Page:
So I had heard of this book a long time ago and just never picked it up and to be honest when the movie version starring Will Smith came out it put me off picking it up straight away because of all the hype surrounding the book because of the movie. Things like that tend to put me off reading a book straight away unless I’ve had a personal recommendation from friends, family or other bloggers. Which in this case I did. Jenny from Wondrous Reads said to me before that it is one of her all time top 5 books ever and with a high recommendation like that how could I say no!
I also fancied reading a vampire book that had a different edge to it from what now seems to be the normal vampire current trends (vampires = the bad evilness or vampires = or shiny love interest). Set in the late 1970s but written in 1954 the book has been critiqued heavily since it’s publication and I don’t think I’m able to make ‘well rounded’ comment on that point in this review because a) deconstruction of texts and analysis is not what I try and make my reviews about (I did that for many years at university and college so I’ve done more than my fair share!) and b) I don’t feel knowledgeable enough on the subject area to tackle it.
So this review is just a review of the book as a horror genre novel and a vampire story but there are many places on the Internet that I’m sure you could read up on the historical context of the book and looking at it as a comparative text etc.
Right; on to the fun stuff: VAMPIRES RAWR!
So the book is set in a sort of post epic virus attack that we gradually learn about from Robert Neville, the main character and our eyes in this new world, as he learns about why and how this virus struck, why he has survived against it all and if there is a cure. This involves learning the basics of what a virus even is and then learning how this one functions before how to cure it, if it can be cured at all.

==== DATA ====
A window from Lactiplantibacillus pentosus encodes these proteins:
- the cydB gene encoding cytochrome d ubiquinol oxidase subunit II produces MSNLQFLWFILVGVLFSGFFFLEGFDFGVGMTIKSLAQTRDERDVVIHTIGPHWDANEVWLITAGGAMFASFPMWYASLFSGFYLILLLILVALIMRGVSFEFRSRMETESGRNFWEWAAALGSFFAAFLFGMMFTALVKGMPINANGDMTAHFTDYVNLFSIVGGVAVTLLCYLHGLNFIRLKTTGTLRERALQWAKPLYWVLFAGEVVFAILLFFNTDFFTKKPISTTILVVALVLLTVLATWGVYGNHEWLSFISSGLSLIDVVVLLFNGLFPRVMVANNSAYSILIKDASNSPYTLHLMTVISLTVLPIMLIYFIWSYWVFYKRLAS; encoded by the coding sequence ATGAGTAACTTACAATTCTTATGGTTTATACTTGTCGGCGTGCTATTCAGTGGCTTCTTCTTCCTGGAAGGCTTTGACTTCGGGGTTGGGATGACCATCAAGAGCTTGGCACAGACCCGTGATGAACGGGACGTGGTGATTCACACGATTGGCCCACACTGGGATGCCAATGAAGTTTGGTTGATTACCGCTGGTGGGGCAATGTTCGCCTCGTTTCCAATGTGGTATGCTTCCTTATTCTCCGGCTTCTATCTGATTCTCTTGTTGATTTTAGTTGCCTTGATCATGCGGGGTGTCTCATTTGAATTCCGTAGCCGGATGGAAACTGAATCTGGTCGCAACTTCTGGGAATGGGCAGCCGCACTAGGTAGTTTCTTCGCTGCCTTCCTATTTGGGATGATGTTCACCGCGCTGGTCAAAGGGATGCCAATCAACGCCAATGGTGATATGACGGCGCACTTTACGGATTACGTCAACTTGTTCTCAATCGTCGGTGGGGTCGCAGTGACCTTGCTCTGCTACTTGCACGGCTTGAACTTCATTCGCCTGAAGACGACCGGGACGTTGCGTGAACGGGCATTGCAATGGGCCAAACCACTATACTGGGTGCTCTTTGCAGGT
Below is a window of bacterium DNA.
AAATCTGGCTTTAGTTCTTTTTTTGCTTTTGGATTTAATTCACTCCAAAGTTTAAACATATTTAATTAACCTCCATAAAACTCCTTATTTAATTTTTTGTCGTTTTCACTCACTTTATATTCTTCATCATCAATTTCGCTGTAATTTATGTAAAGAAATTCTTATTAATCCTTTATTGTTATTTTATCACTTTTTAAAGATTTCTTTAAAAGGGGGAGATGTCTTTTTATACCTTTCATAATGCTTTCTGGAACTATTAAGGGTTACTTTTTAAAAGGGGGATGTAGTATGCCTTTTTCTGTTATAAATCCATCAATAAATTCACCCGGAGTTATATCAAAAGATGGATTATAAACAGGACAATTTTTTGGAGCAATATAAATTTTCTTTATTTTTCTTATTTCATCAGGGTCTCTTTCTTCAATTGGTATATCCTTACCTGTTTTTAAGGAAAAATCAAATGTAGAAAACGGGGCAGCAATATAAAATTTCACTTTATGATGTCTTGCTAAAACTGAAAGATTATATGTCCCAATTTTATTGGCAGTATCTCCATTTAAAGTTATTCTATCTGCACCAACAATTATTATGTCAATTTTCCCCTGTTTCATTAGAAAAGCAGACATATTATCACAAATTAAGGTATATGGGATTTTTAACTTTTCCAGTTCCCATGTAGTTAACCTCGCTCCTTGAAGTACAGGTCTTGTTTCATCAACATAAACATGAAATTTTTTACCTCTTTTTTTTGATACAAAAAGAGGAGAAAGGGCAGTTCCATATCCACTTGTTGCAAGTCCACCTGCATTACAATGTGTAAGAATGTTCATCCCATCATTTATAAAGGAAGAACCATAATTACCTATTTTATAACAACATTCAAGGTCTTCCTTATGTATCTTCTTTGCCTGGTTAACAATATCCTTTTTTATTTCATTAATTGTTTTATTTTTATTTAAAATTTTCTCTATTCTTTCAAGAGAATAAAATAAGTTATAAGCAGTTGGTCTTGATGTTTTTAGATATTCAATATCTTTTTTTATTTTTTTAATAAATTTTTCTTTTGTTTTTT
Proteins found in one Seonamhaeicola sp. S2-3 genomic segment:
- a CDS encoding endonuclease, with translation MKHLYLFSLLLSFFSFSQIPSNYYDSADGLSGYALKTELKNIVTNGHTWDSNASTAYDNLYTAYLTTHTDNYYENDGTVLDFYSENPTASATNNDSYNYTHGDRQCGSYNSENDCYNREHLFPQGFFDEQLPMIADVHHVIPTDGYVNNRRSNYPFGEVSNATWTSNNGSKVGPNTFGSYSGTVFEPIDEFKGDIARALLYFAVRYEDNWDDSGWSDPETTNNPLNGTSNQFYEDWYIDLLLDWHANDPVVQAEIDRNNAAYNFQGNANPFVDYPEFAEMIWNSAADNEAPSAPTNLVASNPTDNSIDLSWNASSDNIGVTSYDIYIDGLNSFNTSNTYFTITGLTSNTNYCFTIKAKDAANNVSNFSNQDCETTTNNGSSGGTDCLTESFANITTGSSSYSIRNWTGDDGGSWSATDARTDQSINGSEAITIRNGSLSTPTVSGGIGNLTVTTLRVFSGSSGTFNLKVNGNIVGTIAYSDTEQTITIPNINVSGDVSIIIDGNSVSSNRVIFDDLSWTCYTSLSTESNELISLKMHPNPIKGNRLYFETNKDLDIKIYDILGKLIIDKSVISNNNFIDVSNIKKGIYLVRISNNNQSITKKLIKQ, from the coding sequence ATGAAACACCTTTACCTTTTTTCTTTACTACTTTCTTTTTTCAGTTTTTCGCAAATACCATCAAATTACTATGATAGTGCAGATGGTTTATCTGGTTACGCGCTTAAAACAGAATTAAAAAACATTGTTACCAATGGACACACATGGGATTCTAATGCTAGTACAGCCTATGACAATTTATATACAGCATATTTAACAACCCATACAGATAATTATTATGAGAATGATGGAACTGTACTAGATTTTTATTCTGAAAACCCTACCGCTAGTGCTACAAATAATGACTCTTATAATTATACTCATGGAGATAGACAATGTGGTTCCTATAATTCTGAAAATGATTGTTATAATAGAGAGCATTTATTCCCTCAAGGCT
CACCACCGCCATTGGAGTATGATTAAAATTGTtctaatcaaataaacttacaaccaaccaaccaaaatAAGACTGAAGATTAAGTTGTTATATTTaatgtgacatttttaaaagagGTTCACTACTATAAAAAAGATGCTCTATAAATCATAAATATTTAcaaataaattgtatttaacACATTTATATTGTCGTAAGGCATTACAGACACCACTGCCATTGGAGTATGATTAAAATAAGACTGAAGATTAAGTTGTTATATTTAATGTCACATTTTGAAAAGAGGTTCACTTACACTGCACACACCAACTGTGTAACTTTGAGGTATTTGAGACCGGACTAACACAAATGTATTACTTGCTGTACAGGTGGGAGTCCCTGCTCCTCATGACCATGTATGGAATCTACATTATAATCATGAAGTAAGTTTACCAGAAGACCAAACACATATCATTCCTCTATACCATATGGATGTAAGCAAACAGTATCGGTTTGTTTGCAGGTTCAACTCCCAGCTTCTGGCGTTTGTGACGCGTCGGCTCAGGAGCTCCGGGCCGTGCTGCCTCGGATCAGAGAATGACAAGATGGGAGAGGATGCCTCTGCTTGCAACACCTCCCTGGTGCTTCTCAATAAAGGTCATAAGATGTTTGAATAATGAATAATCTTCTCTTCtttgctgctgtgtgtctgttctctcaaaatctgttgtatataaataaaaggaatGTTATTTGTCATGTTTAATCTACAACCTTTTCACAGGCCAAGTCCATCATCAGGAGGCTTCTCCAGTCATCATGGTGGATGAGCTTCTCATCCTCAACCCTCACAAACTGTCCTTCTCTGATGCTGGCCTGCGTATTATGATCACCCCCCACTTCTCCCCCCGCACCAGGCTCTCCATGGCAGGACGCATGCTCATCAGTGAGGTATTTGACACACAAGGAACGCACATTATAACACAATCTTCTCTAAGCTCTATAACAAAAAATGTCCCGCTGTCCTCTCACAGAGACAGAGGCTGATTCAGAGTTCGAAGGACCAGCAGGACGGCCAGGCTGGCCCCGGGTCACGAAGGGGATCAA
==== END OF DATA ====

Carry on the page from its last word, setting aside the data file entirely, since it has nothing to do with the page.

What I did really like about this story is even though it was in essence a vampire story we rarely hear about vampires in the traditional sense. The dead and living dead as Robert describes them have vampire traits but not all of the legends seem to be true as he finds out from trial and error and he doesn’t even refer to them as Vampires to begin with. They are more like a looming horror outside his world and he survives day by day until he soon comes to the decision to do something about it rather than just surviving.
Considering that this book is essentially a one man story with few supporting characters it makes the sensation of isolation even more believable. We only ever really hear Robert’s “voice” unless it’s a memory or general shouting from the living dead and even toward the end of the book when another character enters his world it’s still very much his story. He fights with himself and against the man he was and is now as well as his inner voice that tells him how foolish his actions are and this only adds to the isolation and claustrofobic nature of the story.
The book is genuinely scary and touching at the same time and I loved the added details here and there like Robert describing his day to day chores and how he feels as he drinks away the world some nights and listens to classical music. A great story with a twist at the end that leaves you with a sense of closure to his story but also left me feeling hollow at the same time but in a good way. It’s a hollow feeling because it’s the ending that he needed even if I wanted another solution. I was left happy and sad at the same time. It is very much a story about conflict from the battle physically against enemies, mental battles with the mind and the past and the conflict of the old and new.